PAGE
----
Martin Luther King Jr. approached history with a reverent understanding of the complex relationship between the secular and the sacred. King’s deep religious beliefs are revealed throughout his “Letter from a Birmingham Jail.” His beliefs are central to his historical vision of America as a democracy that refused to live up to its creed that all are created equal. In writing his “Letter from a Birmingham Jail” on April 16, 1963, King made the following observation of African Americans and their place in the larger historical narrative of American history by writing:
[T]he goal of America is freedom. Abused and scorned though we may be, our destiny is tied up with America’s destiny. Before the Pilgrims landed at Plymouth, we were here. Before the pen of Jefferson etched the majestic words of the Declaration of Independence across the pages of history, we were here.”
Situated in King’s “Letter” are prominent themes, tropes, and narrative features that speak not only to King’s historical consciousness, but also illuminate King’s emphasis on a continuing theme in American history—the betrayal of the nation’s democratic ideals of liberty and justice.
America’s original sin of slavery cast a long shadow of moral deterioration on the nation. Nineteenth and twentieth-century historians wrote and emphasized progress and providential design—the belief that God is moving through history to create what Puritan leader John Winthrop referred to as “A City Upon a Hill.” Yet America was far from exceptional. King, in his “Letter From a Birmingham Jail,” recognized this through the ways in which he represents history. His assertion that while “[we] have waited more than 340 years for our constitutional and God-given rights, the nations of Asia and Africa are moving with jet like speed toward gaining political independence, but we still move at horse and buggy pace toward gaining a cup of coffee at a lunch counter,” speaks to the African American collective experience of a community denied freedom by a nation devoted to liberty. King’s strong judgement regarding this nation’s history not only advanced historical knowledge, but also epitomized a quintessential African American style of representing history through writing.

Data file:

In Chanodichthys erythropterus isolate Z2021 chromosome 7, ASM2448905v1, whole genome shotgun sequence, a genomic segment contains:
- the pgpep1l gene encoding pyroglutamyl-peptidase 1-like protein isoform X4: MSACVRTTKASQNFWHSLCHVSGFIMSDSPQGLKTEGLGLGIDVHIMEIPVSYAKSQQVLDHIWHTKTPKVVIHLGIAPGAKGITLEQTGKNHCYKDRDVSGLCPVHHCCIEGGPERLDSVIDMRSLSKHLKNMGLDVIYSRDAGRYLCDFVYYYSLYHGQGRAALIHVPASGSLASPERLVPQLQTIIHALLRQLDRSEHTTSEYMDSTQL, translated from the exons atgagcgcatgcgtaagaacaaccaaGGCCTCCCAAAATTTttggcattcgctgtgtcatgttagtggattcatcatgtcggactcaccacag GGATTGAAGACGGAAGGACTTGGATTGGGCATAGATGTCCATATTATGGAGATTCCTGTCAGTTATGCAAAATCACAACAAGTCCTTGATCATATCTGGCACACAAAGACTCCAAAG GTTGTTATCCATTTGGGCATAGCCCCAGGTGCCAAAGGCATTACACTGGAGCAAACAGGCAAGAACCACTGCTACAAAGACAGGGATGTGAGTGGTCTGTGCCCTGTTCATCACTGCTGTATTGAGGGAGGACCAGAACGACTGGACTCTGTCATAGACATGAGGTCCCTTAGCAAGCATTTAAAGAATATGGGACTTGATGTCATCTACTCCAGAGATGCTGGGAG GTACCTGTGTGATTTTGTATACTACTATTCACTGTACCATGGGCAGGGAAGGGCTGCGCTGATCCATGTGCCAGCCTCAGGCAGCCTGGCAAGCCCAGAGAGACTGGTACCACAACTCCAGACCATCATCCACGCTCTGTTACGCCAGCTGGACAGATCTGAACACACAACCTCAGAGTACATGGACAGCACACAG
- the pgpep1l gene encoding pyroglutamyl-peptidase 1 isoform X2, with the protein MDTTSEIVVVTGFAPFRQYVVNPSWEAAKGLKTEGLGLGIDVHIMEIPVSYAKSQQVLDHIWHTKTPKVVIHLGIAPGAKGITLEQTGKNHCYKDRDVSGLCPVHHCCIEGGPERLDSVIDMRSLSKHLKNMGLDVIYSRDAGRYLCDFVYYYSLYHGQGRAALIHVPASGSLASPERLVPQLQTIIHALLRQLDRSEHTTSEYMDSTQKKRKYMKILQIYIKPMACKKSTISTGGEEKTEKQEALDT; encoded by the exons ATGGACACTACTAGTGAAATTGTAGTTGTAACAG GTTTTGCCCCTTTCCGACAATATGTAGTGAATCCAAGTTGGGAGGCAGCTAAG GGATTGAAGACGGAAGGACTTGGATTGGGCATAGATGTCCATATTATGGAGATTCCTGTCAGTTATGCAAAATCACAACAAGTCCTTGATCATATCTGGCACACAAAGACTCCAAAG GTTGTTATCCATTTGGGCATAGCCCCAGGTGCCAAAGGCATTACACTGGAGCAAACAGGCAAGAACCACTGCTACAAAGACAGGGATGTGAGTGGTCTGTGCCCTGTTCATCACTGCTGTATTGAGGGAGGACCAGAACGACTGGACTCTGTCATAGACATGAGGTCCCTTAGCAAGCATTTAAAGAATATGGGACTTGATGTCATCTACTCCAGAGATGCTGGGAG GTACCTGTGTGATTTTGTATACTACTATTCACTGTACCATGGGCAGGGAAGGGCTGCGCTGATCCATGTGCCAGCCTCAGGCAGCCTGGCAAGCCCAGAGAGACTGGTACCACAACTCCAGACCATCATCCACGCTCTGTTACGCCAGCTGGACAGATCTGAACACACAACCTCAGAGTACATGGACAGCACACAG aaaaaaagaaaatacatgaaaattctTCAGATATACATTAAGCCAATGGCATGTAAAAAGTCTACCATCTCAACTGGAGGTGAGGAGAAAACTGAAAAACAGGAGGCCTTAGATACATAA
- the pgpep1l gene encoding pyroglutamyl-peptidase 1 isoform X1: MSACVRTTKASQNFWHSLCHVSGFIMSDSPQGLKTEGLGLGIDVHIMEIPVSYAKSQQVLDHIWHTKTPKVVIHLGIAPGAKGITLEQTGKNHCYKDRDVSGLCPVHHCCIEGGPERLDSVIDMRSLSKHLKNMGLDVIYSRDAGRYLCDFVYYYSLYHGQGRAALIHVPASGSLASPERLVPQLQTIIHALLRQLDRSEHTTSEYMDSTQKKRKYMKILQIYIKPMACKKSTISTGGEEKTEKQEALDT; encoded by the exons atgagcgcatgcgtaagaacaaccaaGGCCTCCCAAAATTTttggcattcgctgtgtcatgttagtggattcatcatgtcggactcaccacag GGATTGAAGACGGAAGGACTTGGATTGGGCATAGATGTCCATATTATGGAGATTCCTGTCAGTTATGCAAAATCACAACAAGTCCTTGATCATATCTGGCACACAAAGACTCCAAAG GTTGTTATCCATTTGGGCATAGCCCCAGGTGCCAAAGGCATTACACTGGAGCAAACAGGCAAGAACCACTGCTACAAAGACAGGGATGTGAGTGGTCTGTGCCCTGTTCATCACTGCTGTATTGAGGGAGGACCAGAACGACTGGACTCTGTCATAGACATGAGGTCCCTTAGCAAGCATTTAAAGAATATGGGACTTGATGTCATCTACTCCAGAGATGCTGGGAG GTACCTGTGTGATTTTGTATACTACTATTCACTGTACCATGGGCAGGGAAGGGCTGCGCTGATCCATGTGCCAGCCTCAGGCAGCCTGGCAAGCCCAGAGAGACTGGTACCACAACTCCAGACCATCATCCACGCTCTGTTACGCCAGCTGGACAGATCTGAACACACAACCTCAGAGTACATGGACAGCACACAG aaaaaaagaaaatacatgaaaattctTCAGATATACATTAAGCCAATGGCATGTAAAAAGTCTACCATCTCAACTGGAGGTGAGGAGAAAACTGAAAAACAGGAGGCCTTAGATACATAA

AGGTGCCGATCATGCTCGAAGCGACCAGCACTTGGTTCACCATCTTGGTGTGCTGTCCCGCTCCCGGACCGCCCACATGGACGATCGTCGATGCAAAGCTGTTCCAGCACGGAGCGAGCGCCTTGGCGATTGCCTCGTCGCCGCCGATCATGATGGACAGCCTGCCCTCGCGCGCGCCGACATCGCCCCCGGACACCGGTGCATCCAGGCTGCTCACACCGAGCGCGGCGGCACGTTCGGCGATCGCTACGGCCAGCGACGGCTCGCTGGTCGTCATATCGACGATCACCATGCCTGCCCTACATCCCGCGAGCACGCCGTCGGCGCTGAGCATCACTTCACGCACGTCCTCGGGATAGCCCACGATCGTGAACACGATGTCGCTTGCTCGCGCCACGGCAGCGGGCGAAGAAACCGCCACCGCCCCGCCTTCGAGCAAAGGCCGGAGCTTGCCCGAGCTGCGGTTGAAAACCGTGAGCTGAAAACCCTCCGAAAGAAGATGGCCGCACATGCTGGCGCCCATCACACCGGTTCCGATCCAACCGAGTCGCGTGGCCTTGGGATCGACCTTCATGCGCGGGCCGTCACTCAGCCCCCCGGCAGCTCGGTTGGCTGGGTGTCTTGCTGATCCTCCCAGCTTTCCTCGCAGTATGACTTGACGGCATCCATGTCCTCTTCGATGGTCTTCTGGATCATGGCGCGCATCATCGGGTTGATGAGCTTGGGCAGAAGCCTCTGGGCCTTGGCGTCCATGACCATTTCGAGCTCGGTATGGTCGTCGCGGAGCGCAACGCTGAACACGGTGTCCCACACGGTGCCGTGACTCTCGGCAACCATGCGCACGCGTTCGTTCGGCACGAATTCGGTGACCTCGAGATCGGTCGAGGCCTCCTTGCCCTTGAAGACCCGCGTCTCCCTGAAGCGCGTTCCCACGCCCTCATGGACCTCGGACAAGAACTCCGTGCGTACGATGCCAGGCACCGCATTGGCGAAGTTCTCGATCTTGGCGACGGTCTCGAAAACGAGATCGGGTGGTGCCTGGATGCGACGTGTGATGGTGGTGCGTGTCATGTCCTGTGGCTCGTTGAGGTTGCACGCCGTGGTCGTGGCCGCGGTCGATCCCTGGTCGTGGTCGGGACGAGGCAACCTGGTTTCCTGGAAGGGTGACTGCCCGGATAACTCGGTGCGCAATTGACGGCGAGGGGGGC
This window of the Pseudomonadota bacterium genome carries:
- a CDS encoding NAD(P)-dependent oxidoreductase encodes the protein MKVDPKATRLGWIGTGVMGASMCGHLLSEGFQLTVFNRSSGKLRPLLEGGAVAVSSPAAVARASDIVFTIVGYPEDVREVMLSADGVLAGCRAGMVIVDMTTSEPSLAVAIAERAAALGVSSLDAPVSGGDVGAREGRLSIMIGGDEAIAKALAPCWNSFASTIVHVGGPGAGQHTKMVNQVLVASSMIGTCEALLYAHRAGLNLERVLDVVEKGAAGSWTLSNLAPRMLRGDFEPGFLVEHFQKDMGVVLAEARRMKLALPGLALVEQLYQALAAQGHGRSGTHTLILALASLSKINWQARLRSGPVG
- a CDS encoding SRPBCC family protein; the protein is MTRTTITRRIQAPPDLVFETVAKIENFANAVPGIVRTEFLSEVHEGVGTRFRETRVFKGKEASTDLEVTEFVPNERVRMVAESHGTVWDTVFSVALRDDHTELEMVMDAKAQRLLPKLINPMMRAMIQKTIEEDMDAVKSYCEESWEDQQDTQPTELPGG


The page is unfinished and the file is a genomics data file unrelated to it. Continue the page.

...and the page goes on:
From 1863, when the Emancipation Proclamation was issued by President Abraham Lincoln, to 1963 when King wrote his “Letter,” America underwent a period of decline in race relations, which can be demarcated in three stages. The first stage occurred over a period of twenty years from 1863 to 1883. During this twenty year period the nation emancipated its enslaved population of nearly 4 million and the federal government undertook an ambitious plan to assist those who had been held in bondage only to retreat from the effort during Reconstruction, thus ushering in the period of Jim Crow. The second phase spanned the period from 1883 to 1930 and represented the nadir (or lowest point) of American race relations with the Supreme Court providing its official imprimatur on legalized race hatred in Plessy v. Ferguson (1896), which mandated “separate but equal” facilities. During this 47-year period, a series of persistent jurisprudential decisions enforced a system of racial caste based upon the principle of racial hierarchy and humiliation. Finally, the third phase of American decline in race relations revealed itself through the antagonisms between states and the federal government from 1930-1963. This 33 year period, which is referred to in this essay as the “American Dilemma,” witnessed the emergence of a national liberal vision which was coeval with southern retrenchment against overturning “separate but equal.”
During the first stage, Congress and the Supreme Court failed to commit to the ideals of justice, freedom, and equality, which were inherent in the Reconstruction process. Economically, the failure of Congress to provide reparations for centuries of forced labor in the form of land led to the economic marginalization of former slaves, which deprived the vast majority of African Americans of generational wealth. Although Congressional Reconstruction led to the ratification of the Thirteenth, Fourteenth, and Fifteenth Amendments, the U.S. Supreme Court, in a series of detrimental decisions beginning with the Slaughterhouse Cases (1873) and continuing with U.S. v. Reese (1876) and U.S. v. Cruikshank (1876); and later the Civil Rights Cases, (1883), diminished the intent of these amendments. Indeed, the absence of reparations for formerly enslaved people and the reign of social and political terror they endured punctuate the hollowness of this period even further.